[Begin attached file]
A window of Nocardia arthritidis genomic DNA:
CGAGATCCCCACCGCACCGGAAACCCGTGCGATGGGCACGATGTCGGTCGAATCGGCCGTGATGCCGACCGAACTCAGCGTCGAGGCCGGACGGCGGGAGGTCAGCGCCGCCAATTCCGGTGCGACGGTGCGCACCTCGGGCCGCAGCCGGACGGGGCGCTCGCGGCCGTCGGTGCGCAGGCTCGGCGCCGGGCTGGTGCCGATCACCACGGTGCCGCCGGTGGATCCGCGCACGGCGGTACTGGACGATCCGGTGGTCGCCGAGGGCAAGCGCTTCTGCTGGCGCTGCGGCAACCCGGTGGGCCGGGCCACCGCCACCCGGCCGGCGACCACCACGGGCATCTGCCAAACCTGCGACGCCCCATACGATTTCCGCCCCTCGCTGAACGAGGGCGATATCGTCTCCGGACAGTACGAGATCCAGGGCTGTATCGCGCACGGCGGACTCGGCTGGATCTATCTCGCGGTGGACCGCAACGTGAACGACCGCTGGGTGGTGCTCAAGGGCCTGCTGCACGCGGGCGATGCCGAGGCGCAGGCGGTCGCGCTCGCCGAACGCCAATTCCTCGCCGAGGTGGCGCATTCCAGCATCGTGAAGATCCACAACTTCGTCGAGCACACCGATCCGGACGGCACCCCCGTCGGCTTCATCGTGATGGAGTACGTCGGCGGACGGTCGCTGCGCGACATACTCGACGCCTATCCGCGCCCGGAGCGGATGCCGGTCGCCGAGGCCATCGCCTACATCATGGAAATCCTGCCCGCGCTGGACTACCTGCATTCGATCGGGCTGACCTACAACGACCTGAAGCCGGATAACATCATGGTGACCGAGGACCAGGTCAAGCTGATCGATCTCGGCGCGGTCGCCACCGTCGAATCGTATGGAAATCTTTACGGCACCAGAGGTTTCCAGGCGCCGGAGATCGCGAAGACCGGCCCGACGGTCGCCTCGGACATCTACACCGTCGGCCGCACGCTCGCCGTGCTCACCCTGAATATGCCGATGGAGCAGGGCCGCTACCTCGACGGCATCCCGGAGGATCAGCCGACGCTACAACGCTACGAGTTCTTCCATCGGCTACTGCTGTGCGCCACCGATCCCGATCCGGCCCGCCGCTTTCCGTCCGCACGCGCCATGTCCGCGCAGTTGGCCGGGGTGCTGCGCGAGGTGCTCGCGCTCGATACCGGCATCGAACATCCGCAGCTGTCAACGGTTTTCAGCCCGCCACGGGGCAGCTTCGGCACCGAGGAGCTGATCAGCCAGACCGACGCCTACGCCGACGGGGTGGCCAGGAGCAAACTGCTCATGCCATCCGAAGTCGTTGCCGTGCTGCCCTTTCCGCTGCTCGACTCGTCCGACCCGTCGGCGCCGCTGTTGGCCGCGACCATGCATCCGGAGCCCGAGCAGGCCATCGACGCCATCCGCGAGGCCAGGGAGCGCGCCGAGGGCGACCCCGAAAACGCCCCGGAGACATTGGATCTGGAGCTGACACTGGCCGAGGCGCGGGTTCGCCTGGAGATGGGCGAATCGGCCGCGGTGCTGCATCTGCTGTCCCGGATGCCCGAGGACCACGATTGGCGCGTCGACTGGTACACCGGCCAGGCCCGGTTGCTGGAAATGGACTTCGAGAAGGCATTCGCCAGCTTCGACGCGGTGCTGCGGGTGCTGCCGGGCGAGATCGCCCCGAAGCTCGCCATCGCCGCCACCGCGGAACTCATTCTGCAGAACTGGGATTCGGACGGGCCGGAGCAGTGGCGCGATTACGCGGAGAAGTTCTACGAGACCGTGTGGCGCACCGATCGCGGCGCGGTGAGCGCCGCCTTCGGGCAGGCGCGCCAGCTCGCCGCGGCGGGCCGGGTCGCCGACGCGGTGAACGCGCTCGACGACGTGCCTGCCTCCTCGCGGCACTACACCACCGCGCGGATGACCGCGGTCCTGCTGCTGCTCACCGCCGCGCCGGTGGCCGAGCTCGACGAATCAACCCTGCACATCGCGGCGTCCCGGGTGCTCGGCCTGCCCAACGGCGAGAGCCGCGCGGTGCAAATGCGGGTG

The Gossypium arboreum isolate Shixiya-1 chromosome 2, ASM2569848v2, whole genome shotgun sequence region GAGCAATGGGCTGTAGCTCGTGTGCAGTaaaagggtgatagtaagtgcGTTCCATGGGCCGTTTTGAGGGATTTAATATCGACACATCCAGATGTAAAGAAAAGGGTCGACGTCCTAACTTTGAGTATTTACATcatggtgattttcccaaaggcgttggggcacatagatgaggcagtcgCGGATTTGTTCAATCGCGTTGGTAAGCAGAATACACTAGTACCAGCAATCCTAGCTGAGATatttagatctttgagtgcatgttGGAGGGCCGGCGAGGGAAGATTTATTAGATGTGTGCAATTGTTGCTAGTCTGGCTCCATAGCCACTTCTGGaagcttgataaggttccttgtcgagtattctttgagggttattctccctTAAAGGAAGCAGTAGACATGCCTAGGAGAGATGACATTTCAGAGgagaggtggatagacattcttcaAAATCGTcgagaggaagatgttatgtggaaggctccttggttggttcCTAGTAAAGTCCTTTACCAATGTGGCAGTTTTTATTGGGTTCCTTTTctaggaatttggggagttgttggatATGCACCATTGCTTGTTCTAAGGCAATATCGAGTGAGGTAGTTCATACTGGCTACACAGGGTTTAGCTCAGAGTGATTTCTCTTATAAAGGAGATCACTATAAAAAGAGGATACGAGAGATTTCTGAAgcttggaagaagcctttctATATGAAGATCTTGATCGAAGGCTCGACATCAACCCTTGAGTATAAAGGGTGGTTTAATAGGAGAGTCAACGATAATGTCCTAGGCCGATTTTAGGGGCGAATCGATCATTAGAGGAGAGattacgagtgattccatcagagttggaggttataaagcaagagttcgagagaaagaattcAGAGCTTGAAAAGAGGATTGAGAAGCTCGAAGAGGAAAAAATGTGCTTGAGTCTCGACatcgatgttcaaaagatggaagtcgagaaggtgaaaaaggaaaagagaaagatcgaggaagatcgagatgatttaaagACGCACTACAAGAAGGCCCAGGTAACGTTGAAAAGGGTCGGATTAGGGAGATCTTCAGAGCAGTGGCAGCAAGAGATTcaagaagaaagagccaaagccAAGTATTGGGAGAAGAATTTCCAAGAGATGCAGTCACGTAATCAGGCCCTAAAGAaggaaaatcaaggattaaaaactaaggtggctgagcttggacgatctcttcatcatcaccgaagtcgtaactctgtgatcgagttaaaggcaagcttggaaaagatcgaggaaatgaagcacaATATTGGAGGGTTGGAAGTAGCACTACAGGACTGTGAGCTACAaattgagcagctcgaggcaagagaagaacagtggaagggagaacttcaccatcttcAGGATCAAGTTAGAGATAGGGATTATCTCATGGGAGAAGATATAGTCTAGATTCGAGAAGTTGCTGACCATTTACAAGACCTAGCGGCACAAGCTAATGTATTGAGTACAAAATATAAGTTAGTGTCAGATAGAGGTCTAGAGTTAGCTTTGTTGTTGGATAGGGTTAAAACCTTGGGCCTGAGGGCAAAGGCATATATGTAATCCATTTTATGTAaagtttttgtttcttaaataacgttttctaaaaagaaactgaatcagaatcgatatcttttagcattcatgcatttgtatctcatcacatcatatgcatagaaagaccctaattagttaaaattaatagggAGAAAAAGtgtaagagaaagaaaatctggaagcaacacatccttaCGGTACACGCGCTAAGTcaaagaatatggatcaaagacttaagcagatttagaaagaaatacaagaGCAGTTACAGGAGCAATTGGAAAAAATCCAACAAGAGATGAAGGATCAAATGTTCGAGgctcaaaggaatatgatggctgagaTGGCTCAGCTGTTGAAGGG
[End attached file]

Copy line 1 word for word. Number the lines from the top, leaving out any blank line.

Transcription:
A window of Nocardia arthritidis genomic DNA: